cause functional hypothalamic amenorrhea. Adolescent athletes with amenorrhea
also have significantly lower BMD, and 3 times more likely to sustain bone stress
injury. Also associated with higher CV risk factors, including increased blood
cholesterol and abnormal endothelial function.
3. Bone Mineral Density. Bone mass gains during adolescence are critical for
attainment of peak bone mass. By the end of adolescence, 90% of adult bone mass
has been attained. Adequate dietary intake can positively influence bone mass. Low
EA and menstrual dysfunction suppression of bone formation. Reduced BMD
increases risk of musculoskeletal injuries, especially stress fractures.
Common signs of the Triad:
1. Fluctuations or excessive weight loss
2. Irregular or absent menstrual periods
3. Stress fractures
4. Self-esteem and mood driven by body weight and shape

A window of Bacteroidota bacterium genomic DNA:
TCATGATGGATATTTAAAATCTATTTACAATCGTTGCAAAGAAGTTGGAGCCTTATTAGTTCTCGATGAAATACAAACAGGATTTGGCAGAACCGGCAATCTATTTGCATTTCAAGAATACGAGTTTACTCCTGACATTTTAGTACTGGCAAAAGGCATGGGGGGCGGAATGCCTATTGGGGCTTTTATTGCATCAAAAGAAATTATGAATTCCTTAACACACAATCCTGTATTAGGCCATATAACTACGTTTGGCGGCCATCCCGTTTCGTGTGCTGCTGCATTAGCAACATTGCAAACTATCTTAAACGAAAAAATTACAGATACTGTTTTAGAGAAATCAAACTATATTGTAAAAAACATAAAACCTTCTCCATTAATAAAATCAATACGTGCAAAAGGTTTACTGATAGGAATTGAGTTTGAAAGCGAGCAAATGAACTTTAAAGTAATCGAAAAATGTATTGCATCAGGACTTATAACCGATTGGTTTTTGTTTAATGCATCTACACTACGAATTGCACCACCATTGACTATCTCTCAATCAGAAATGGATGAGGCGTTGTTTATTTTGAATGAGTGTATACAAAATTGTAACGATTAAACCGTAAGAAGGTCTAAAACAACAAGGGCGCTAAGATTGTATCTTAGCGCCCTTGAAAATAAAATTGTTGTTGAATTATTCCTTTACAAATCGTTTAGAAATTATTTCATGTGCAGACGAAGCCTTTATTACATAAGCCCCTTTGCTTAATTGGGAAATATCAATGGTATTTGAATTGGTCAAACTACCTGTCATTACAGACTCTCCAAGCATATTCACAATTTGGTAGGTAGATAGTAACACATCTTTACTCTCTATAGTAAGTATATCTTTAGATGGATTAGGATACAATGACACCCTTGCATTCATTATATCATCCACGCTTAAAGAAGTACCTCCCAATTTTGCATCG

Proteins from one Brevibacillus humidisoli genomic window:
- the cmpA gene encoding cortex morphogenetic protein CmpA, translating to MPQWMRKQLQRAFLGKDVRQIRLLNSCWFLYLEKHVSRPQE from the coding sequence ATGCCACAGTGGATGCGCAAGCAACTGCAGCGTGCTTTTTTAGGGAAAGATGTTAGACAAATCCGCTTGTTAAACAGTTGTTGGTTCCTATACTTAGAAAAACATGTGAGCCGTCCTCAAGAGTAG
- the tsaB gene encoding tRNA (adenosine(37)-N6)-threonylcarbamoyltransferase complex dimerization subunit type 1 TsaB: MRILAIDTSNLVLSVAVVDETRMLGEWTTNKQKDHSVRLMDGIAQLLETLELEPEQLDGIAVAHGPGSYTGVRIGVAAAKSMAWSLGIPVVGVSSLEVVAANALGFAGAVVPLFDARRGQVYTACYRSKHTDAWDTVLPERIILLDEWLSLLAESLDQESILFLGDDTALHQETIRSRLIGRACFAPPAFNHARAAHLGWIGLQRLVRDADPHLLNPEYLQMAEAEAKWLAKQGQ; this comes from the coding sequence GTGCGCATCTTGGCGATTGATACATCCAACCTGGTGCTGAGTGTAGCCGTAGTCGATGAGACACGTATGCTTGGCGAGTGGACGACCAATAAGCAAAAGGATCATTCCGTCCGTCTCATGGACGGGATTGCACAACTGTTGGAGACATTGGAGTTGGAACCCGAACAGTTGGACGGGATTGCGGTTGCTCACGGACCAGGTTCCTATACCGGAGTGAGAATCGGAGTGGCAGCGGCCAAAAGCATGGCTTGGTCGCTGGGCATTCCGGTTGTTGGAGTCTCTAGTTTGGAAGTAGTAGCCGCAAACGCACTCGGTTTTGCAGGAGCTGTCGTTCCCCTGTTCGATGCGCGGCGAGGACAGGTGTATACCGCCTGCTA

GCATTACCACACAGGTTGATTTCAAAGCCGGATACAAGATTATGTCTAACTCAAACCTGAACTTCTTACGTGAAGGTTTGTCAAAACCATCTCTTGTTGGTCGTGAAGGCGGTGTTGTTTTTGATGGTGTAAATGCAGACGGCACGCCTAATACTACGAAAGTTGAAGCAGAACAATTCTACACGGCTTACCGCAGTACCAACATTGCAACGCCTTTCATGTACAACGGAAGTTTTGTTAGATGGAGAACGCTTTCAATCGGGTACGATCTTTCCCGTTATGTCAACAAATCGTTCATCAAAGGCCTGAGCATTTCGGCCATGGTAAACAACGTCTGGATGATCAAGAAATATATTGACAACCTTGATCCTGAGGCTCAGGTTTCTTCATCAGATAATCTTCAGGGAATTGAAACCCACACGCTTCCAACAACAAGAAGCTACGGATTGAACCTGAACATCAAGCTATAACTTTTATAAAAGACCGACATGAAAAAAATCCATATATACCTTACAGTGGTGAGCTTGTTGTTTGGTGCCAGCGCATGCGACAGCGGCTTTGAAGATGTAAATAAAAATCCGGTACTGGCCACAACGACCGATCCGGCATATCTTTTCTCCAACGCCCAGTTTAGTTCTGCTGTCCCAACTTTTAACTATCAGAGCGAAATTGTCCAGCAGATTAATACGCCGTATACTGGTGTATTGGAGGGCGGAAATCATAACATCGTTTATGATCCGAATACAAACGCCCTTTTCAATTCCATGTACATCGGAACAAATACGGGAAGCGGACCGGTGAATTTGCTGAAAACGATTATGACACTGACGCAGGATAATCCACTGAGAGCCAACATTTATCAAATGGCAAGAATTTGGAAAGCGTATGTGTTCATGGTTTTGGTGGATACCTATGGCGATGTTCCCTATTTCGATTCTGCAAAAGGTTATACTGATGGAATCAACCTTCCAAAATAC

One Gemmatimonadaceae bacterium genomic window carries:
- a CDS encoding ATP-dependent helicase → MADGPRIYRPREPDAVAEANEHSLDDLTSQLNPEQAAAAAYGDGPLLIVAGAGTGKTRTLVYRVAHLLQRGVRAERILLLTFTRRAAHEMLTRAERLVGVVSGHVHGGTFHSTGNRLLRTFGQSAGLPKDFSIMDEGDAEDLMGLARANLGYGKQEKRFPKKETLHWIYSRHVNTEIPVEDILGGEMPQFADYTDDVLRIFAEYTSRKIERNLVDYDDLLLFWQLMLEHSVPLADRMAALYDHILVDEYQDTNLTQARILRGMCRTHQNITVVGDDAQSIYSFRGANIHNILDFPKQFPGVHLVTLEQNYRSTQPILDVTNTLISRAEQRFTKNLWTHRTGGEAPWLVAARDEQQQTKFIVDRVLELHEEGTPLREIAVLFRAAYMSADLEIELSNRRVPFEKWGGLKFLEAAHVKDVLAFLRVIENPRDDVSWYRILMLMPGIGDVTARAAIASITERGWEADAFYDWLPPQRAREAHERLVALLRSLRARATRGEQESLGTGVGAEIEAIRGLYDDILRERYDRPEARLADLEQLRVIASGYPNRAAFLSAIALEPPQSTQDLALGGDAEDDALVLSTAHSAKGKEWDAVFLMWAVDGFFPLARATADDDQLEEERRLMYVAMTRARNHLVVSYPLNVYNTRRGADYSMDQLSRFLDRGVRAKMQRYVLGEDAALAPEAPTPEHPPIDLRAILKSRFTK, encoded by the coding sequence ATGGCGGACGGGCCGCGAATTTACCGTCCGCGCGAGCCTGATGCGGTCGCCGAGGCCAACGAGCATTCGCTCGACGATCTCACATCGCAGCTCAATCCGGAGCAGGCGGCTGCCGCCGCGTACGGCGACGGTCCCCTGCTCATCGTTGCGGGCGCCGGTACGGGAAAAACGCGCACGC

5. Compulsive overexercise
Dr. Stephanie Howe Violett
*An individual can fall anywhere on this spectrum. You don’t have to have all 3
components to be at risk. If you suspect something, talk about it. If you have
questions ASK! Don’t ignore the problem or assume it will go away on it’s own.
Coaches/Parents: Focus on strong healthy women as role models. Eat meals together
and select real, nutrient dense foods (don’t fall prey to diet “fads”). Talk about body
image and health, but from a positive perspective.
National Eating Disorders Association (nationaleatingdisorders.org)
II. Self Esteem
A. Media portrayal of female bodies. Unattainable, unhealthy, and often not